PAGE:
Our True Calling
Yael Eckstein | February 27, 2023
Offer one lamb in the morning and the other at twilight… —Numbers 28:4
This month marks the fourth anniversary of the passing of my father, Fellowship Founder Rabbi Yechiel Eckstein. In his honor, I offer you a selection of devotions on the spiritual importance of legacy and leadership.
What would you answer if I asked you the following question: What is the most important verse in the Bible? Now, for most of us this is an almost impossible question to answer. And I’m sure if we had more than one person in the room, a great debate would break out to determine which verse was the most important one!
About 2,000 years ago, a group of Jewish sages did just that and debated this exact question. One sage suggested: “Hear, O Israel: the LORD our God, the LORD is one” (Deuteronomy 6:4). Another sage chose: “Love your neighbor as yourself” (Leviticus 19:18). Then came the third opinion: “Offer one lamb in the morning and the other at twilight.”
And surprisingly enough, the Talmud recorded that the discussion ended by saying that the third opinion was best.
At first glance this dispute is puzzling. The first two opinions put faith in one God and kindness to others as the top principles of the Torah. But what did the third sage mean? How can the command for the daily offering in the Temple be considered the most important principle in the Torah?
Our True Calling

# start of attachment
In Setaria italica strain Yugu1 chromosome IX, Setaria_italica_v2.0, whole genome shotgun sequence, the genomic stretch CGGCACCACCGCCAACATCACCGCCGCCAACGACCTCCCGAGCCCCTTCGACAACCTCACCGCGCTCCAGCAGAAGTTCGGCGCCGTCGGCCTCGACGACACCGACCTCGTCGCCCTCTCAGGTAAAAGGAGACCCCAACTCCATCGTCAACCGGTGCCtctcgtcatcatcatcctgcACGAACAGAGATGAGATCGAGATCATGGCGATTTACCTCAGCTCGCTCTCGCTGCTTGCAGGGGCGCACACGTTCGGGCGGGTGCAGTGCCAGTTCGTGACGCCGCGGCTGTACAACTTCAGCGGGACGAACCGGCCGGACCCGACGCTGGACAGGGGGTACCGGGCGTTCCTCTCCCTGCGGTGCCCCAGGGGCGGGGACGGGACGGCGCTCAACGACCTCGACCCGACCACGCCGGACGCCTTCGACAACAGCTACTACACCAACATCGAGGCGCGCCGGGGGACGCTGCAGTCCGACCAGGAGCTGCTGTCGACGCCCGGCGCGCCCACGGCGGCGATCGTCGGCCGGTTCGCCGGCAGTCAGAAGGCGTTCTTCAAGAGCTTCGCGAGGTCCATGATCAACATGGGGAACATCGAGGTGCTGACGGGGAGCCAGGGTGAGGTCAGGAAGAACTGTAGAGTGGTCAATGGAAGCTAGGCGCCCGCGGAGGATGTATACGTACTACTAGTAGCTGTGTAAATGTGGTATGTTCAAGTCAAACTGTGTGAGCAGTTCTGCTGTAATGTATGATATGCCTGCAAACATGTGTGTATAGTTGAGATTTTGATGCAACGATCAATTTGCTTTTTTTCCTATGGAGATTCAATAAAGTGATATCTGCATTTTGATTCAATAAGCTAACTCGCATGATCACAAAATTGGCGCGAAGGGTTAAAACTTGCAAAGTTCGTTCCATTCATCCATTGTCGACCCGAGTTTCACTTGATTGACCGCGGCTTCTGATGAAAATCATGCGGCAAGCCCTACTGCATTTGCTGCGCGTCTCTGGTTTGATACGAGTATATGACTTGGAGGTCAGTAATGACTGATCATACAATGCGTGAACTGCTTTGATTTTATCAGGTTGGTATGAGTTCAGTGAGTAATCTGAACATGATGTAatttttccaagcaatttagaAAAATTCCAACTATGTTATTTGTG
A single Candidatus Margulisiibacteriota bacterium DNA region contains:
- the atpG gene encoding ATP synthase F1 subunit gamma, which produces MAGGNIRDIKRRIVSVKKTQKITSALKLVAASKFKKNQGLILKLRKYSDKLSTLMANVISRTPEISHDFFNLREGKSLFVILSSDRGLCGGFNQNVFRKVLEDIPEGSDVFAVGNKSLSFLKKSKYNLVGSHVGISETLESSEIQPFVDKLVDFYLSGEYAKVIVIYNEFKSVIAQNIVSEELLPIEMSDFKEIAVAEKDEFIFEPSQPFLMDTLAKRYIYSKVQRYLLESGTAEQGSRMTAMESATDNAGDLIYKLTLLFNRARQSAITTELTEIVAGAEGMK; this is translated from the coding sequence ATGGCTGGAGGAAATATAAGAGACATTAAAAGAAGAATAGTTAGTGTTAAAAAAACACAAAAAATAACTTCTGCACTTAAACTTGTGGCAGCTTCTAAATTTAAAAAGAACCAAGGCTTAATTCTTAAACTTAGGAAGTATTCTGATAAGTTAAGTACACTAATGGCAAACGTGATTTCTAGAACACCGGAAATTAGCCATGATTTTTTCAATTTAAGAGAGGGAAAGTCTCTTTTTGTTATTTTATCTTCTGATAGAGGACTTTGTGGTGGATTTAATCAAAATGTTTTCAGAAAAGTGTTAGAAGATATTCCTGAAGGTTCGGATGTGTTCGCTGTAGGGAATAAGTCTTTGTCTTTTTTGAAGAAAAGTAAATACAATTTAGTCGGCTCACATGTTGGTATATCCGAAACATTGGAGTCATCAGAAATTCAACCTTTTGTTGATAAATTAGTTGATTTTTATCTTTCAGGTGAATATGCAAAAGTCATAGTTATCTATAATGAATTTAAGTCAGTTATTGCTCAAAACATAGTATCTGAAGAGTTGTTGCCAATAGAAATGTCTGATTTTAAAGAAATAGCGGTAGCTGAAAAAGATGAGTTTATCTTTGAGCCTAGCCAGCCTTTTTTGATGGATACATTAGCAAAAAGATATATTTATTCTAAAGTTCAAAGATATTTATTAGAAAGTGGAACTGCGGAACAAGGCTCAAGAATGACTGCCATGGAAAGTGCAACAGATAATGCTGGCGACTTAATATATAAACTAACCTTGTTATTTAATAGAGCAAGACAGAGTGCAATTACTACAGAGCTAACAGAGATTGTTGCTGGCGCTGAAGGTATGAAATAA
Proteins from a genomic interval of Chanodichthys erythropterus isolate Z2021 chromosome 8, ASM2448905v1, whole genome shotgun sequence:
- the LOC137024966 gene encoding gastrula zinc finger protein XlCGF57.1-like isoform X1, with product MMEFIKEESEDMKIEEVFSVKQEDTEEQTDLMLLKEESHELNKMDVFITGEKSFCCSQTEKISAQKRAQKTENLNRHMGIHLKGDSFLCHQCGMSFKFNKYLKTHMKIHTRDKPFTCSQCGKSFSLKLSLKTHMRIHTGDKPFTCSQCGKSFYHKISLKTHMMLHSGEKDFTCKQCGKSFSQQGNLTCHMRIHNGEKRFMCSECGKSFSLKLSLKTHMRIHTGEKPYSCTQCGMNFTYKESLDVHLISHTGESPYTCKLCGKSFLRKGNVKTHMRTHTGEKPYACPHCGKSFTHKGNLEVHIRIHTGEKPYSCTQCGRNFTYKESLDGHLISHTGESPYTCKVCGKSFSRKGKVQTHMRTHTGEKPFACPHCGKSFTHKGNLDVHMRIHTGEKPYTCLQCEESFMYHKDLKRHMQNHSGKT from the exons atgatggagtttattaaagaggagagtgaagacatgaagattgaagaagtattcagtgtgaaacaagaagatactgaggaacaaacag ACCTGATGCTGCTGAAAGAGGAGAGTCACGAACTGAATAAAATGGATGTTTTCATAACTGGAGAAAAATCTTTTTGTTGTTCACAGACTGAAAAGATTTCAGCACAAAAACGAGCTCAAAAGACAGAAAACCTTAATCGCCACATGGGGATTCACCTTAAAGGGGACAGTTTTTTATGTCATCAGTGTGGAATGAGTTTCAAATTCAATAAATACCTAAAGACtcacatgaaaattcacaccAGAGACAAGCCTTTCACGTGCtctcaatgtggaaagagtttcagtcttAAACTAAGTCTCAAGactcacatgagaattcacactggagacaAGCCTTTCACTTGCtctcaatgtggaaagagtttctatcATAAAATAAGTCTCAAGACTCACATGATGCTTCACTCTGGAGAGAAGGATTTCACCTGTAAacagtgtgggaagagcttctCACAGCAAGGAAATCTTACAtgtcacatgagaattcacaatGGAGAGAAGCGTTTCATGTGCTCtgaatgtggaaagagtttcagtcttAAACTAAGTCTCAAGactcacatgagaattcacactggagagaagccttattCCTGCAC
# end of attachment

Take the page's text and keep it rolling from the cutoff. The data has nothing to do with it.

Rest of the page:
The lesson here is about consistency. The daily offering was brought without fail every single day, once in the morning and once in the evening. Consistency is of chief importance in the Torah. We can argue about which value is greater — belief in God or loving others — but consistency trumps them both. Why? Because our values are only as valuable as we make them.
It’s actually easier to engage in the rare act of selfless heroism than it is to wake up every morning and live our day-to-day lives in accordance with God’s will. Declarations of faith and values are wonderful, like the verses chosen by the first two sages, but our true calling as people of faith is to serve God — to make an offering to Him — every day, morning and evening.
We see this message in the choosing of Joshua as the successor to Moses. Why was Joshua chosen over Caleb, who had also bravely spoken out against the spies, or Phineas, who acted boldly when God’s honor was at stake?
The sages explain that Joshua was chosen because he stayed by Moses’ side day-in and day-out. Joshua made it his business to learn from Moses’ leadership not only in time of crisis but every single day of his life. That consistency made Joshua the right choice to lead the nation into the Promised Land.
The daily, quiet acts of righteousness are what God values most. We don’t need to do anything extraordinary — just be extraordinarily dedicated to all we do.